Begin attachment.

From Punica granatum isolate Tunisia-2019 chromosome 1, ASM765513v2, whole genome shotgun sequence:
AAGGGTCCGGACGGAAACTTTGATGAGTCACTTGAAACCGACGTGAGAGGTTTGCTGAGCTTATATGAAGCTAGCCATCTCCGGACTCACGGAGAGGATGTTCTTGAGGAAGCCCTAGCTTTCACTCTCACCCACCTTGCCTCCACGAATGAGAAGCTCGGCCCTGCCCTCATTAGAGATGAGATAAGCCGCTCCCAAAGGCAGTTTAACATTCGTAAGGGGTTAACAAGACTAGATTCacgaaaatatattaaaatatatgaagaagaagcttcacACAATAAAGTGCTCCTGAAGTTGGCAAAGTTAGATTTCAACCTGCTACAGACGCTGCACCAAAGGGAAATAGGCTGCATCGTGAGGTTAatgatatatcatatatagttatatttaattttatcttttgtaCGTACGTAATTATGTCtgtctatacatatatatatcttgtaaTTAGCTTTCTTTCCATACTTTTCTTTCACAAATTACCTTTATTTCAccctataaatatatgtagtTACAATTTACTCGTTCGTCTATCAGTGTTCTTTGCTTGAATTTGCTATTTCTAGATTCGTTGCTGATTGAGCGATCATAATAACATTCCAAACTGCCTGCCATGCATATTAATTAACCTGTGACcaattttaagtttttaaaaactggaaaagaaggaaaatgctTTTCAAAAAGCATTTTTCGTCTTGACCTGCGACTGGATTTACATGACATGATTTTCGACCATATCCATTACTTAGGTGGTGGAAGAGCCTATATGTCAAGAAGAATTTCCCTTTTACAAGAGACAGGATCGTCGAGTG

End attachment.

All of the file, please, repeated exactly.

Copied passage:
From Punica granatum isolate Tunisia-2019 chromosome 1, ASM765513v2, whole genome shotgun sequence:
AAGGGTCCGGACGGAAACTTTGATGAGTCACTTGAAACCGACGTGAGAGGTTTGCTGAGCTTATATGAAGCTAGCCATCTCCGGACTCACGGAGAGGATGTTCTTGAGGAAGCCCTAGCTTTCACTCTCACCCACCTTGCCTCCACGAATGAGAAGCTCGGCCCTGCCCTCATTAGAGATGAGATAAGCCGCTCCCAAAGGCAGTTTAACATTCGTAAGGGGTTAACAAGACTAGATTCacgaaaatatattaaaatatatgaagaagaagcttcacACAATAAAGTGCTCCTGAAGTTGGCAAAGTTAGATTTCAACCTGCTACAGACGCTGCACCAAAGGGAAATAGGCTGCATCGTGAGGTTAatgatatatcatatatagttatatttaattttatcttttgtaCGTACGTAATTATGTCtgtctatacatatatatatcttgtaaTTAGCTTTCTTTCCATACTTTTCTTTCACAAATTACCTTTATTTCAccctataaatatatgtagtTACAATTTACTCGTTCGTCTATCAGTGTTCTTTGCTTGAATTTGCTATTTCTAGATTCGTTGCTGATTGAGCGATCATAATAACATTCCAAACTGCCTGCCATGCATATTAATTAACCTGTGACcaattttaagtttttaaaaactggaaaagaaggaaaatgctTTTCAAAAAGCATTTTTCGTCTTGACCTGCGACTGGATTTACATGACATGATTTTCGACCATATCCATTACTTAGGTGGTGGAAGAGCCTATATGTCAAGAAGAATTTCCCTTTTACAAGAGACAGGATCGTCGAGTG